Category: Uncategorized

Ceramic 3D Printing Technology

Ceramics are much more difficult to process than polymers or metals because they cannot be cast or machined easily. Traditionally ceramic parts are consolidated from powders by sintering, which introduces porosity and limits both achievable shapes and final strength.

With new 3D printing process, one can take full advantage of the many desirable properties of silicon oxy-carbide ceramic, including high hardness, strength, and temperature resistance as well as resistance to abrasion and corrosion. This novel process and material could be used in a wide range of applications from large components in jet engines and hypersonic vehicles to intricate parts in microelectromechanical systems and electronic device packaging.

Sand Additive Manufacturing

Sand additive manufacturing enables users to manufacture low-volume parts that would have otherwise required upfront investment that results in rendering some projects unfeasible. Based on a 3D CAD file that represents the part to be manufactured, the core required to produce the part itself is 3D printed, which would be used as the mold for the part to be casted. Building the new mold takes several hours compared to the weeks that would be required using traditional manufacturing methods (sand or shell casting). Not only is sand 3D printing faster for this sort of manufacturing, it is also more accurate resulting in a reduction in subsequent machining to finish the part.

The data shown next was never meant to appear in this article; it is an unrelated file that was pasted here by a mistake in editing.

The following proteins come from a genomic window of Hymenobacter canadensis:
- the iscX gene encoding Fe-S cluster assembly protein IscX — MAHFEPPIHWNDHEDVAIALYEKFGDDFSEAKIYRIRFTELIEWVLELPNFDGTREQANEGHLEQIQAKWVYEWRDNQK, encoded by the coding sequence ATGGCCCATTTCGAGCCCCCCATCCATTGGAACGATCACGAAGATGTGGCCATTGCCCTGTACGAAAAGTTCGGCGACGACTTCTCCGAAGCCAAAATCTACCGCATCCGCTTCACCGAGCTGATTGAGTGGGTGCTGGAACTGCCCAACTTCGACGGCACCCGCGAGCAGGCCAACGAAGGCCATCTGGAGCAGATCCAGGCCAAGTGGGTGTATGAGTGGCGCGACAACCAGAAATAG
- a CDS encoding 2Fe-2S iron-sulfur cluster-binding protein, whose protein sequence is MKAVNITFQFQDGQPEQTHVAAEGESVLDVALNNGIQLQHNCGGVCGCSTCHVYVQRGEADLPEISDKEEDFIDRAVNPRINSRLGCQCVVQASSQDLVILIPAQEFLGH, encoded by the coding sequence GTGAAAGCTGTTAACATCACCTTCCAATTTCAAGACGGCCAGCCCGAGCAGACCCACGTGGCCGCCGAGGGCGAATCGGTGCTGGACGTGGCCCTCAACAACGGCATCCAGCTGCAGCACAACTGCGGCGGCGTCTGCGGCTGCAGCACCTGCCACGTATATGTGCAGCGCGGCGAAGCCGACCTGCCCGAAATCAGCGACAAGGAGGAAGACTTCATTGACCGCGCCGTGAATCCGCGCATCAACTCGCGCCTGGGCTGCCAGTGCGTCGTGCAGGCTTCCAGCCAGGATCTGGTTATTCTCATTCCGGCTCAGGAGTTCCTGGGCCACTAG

Laminated Object Manufacturing – LOM


The LOM process works by fusing or laminating layers of plastic or paper together using heat and pressure, and then cut into the desired shape with a computer-controlled laser or blade. While LOM is not the most popular method of 3D printing used today, it is still one of the fastest and most affordable ways to create 3D prototypes.


Laser Metal Deposition – LMD

Laser Metal Deposition (LMD) is an additive manufacturing process in which a laser beam forms a melt pool on a metallic substrate, into which powder is fed. Afterwards, the powder melts to form a deposit that is fusion-bonded to the substrate. The required geometry is built up in this way, layer-by-layer. Both the laser and nozzle from which the powder is delivered are manipulated using a gantry system or robotic arm.